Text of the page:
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The winds of change are starting to blow throughout the UK, especially when it comes to renewable energy. With news regarding climate change targets and rising gas prices dominating the media, politicians and public at the moment, it’s no wonder that green renewable energy is a hot topic.

We all know the long-term benefits of renewable energy: we will no longer rely on importing expensive fossil fuels from foreign countries that will eventually run out and we will no longer pump toxic gases into our atmosphere, but the UK is already starting to reap the benefits of its work towards a greener future.

Here are 5 things that show the UK is indeed one of the leading players when it comes to developing a sustainable energy network.

1. A jobs boom

According to statistics from the Renewable Energy Association, the renewable energy industry across the UK as a whole saw a 9% increase in employment between 2012/13 and 2013/14, bringing the total number of people working in the industry up to 112,026. Amongst the best performing areas were the North West, the East Midlands, London and Scotland, and the sector which saw the largest employment increase was biomass heating, with a rise of 19% across the country during the same period.

The UK’s economic recovery has been slow and unpredictable, but this boost to jobs in the renewable energy sector heralds a brighter future for the country in more ways than one. The more people working in renewable energy, the faster this essential technology develops. Ultimately, the greener the UK’s energy supply becomes, the better. It is a positive cycle that can hopefully continue.

The EU Renewable Energy Directive has set targets for the UK, along with all other members of the EU, which legally requires 15% of the country’s energy to come from renewable green sources by 2020. In addition to that, the EU also requires that by the year 2050, just 35 years from now, the UK must have achieved an 80% reduction in the production of greenhouse gas emissions (set against base levels from the 1990s).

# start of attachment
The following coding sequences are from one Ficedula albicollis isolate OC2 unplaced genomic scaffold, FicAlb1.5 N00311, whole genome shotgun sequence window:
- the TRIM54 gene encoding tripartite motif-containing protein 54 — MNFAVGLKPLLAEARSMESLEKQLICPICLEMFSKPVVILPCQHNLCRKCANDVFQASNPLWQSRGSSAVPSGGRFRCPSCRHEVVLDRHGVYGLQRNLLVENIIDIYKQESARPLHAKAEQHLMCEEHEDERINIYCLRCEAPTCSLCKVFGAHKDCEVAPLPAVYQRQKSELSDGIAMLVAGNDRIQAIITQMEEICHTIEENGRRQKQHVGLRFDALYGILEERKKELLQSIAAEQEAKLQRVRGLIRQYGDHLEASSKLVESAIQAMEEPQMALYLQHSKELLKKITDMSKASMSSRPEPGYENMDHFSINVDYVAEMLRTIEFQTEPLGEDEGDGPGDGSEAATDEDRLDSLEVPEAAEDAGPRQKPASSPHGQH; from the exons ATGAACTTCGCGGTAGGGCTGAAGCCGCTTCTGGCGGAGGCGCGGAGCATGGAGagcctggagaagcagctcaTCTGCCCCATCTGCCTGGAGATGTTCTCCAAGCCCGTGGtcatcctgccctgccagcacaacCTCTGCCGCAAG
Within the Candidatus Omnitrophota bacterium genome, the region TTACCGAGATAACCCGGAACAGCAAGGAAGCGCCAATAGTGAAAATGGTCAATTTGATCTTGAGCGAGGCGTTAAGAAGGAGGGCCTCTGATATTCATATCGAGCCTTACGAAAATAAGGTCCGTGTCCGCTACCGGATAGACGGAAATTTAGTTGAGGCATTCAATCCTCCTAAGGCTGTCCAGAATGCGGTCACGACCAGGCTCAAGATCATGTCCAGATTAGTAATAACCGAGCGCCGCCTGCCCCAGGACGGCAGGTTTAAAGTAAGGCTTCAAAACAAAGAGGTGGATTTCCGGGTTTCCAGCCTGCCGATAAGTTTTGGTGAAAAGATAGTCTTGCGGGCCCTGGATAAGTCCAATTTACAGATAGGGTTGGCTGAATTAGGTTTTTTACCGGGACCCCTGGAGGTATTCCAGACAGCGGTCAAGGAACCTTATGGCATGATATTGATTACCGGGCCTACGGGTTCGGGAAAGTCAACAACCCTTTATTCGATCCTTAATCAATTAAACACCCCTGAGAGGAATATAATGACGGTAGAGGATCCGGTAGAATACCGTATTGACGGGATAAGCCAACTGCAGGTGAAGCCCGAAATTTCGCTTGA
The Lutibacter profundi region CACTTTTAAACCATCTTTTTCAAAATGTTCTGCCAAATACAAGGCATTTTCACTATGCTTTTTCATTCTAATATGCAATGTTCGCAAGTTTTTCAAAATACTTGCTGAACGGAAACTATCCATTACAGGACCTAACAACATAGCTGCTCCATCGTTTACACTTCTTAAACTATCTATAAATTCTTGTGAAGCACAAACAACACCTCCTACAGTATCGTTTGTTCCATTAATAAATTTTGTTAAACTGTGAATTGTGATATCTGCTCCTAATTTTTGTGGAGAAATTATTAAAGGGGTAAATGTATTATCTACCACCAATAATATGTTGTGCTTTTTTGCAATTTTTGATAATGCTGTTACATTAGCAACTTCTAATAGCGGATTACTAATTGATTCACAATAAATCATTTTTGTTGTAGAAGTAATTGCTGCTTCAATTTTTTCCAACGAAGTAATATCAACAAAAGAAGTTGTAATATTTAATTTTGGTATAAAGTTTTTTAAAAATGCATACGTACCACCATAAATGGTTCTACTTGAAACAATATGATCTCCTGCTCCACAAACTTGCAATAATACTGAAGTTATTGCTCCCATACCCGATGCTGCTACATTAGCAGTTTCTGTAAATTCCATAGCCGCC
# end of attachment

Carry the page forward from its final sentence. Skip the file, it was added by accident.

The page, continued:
Wind Turbines

2. Turn those turbines

Some may view the target of 15% set by the European Union to be daunting, maybe even unobtainable, and that isn’t surprising, given that information about where our energy comes from can be difficult to locate. But the UK is actually on course to smash the 15% target in the next 5 years. For many years now, the majority of the UK’s energy supply has come from gas, particularly for domestic heating, and a report by the Office for National Statistics found that the UK imports more than half of its energy supply from abroad. But according to a report by The Guardian, gas use has experienced a sharp decline, with the slack taken up by renewable sources such as wind, which has since become the largest supplier.

Renewable UK’s Director of Policy, Gordon Edge, was quoted in the newspaper discussing the future of wind energy: “Onshore and offshore wind farms have been growing rapidly and are now generating more than half of our clean electricity. The question is whether the UK will make fast enough progress on renewable heat and renewable transport as well - that’s looking less certain. If there’s a shortfall in those areas, we’ll need to generate more renewable electricity to hit the target.”

He also stated that he believed strict and legally-binding targets were the only way to ensure that the UK’s use of renewable energy continues to grow, and the government will need to “set more ambitious targets early on, in terms of how much wind they want to see installed, or the UK will risk falling short of the overall target.”

Solar Panel Array

3. Powered by the sun